Is a cash out refinance a good idea?
Learn the pros and cons of cash out refinancing
A cash out refinance lets you borrow money from the value of your home’s equity. With a cash out refinance, you replace your current mortgage with a new mortgage for a higher amount and get the difference in cash at closing. For example, if you have a $150,000 mortgage, you might be able to get a new mortgage for $200,000 and receive $50,000 in cash back by refinancing.
With home values rising in communities across America, many homeowners have the opportunity to get cash from their equity. Is a cash out refinance a good idea for you? Read on to learn more about the advantages and disadvantages.
What are the pros of a cash out refinance?
Cash out refinances allow you to borrow money to pay for home improvements, college educations, and other important expenses. Because the loan is secured by your home, the rates on cash out refinances are often lower than the rates on credit cards, personal loans, and other types of unsecured debt.
Cash out refinances may also have competitive rates compared to home equity loans and HELOCs. That’s because cash out refinances are considered "first mortgages" and home equity loans and HELOCs are considered "second mortgages." Since lenders often see second mortgages as having more risk, they may charge a higher interest rate as a result.
The money you get from a cash out refinance can help you pay for important goals. Consumers typically use a cash out refinance for the following:
- Home improvements. You can use cash out refinances to make your home more comfortable and increase its value. Note that most home renovations do not give you a dollar-for-dollar return on what you spend. Learn more about home renovation costs and value.
- College educations. Paying for college and other kinds of education can help you or your family earn more money or advance your careers. Learn more about ways to pay for college.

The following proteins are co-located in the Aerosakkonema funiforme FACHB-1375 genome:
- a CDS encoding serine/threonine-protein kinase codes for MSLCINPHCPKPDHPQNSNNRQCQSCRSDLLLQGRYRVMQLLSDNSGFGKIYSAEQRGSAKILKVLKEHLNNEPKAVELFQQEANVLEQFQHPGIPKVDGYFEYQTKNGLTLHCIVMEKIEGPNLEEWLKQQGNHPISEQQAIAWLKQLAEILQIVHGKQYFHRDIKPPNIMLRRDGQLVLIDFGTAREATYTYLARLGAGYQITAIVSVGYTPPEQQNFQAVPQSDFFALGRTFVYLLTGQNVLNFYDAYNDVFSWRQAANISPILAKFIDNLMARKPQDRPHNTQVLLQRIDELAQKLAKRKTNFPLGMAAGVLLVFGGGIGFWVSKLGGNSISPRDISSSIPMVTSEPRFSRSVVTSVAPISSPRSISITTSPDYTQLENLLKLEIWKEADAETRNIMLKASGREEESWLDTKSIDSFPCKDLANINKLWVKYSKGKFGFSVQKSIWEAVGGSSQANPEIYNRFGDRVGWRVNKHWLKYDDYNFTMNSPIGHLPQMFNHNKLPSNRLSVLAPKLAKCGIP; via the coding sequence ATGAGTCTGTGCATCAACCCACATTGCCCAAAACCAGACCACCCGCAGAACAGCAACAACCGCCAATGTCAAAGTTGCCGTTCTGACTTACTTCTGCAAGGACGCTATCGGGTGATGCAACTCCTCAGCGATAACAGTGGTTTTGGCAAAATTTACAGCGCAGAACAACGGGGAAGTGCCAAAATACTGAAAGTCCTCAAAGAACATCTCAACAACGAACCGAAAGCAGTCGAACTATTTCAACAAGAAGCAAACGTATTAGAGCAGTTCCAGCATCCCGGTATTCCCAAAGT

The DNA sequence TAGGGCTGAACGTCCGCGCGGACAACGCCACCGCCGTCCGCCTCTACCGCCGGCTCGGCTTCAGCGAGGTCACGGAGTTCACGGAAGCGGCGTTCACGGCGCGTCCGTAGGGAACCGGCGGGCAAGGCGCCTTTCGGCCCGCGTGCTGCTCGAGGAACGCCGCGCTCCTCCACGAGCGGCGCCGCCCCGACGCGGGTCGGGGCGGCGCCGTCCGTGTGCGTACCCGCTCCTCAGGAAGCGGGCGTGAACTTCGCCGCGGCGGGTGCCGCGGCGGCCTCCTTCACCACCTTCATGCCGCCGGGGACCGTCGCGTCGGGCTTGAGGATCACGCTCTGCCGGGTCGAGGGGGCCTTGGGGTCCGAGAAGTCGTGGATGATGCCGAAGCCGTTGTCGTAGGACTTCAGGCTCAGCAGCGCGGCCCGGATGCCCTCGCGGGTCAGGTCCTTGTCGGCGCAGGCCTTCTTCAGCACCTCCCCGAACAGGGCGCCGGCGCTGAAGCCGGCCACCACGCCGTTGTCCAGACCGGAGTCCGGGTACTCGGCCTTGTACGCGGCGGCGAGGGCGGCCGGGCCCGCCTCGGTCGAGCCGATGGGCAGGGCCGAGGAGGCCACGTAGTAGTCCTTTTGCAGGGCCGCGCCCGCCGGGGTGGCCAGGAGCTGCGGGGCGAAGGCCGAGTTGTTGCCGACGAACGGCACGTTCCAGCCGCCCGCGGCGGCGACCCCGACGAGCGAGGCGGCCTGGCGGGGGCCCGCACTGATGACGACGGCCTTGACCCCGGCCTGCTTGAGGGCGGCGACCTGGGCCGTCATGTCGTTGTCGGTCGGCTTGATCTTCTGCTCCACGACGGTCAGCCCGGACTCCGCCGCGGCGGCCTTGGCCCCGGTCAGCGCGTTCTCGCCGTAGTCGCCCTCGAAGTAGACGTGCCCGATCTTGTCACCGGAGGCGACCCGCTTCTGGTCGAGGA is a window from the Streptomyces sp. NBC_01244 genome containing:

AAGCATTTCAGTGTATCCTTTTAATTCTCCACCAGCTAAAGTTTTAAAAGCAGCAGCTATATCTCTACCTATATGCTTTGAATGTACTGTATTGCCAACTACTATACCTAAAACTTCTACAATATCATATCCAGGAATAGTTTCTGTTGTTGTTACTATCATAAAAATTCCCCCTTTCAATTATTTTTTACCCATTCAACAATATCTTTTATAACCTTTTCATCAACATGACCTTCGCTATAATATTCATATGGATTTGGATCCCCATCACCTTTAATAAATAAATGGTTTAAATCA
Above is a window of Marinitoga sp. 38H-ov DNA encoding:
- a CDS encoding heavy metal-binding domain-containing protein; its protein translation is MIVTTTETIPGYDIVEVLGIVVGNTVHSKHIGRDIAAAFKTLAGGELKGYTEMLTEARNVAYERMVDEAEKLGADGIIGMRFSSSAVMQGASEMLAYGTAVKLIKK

- Debt consolidation. When you have high interest debts, a cash out refinance can help you consolidate your payments and maybe pay less interest. Learn more about debt consolidation.
- Business investments. Homeowners can use their equity to help fund a new business venture or other kinds of investments.
A cash out refinance gives you the opportunity to change the rate and other terms of your mortgage. For example, if you have 20 years left on your mortgage, you might choose to increase your term to 30 years or decrease it to 15 years when you refinance.
Finally, you may be able to deduct interest costs when you use the money from a cash out refinance to pay for home improvements. Learn more about the tax implications of cash out refinances.
What are the cons of a cash out refinance?
A cash out refinance will increase the amount of money you owe on your mortgage. It can increase the amount of your monthly mortgage payment. It will likely increase the total amount of money you pay in interest over the life of the loan. Cash out refinances have closing costs you will need to pay up front or add to your mortgage amount. Finally, a cash out refinance uses your home as collateral so you want to be sure you can afford the higher payments and other costs before you choose one.
Financial professionals do not typically recommend using the cash from equity for things like new cars, vacations, or other “nice-to-have” expenses. Instead, they recommend saving for these purchases rather than paying for them by increasing your mortgage debt.
Ask if a cash out refinance is right for you
A cash out refinance can help you pay for home improvements and education, and help you consolidate higher interest debt. If you are a homeowner with significant equity, you may be able to tap into that equity to get cash you need.
Freedom Mortgage Corporation is not a financial advisor. The ideas outlined above are for informational purposes only and are not investment or financial advice. Consult a financial advisor before making important financial decisions. By refinancing, the total finance charges you pay may be higher over the life of the loan.
Last reviewed by Freedom Mortgage Corporation, May 2023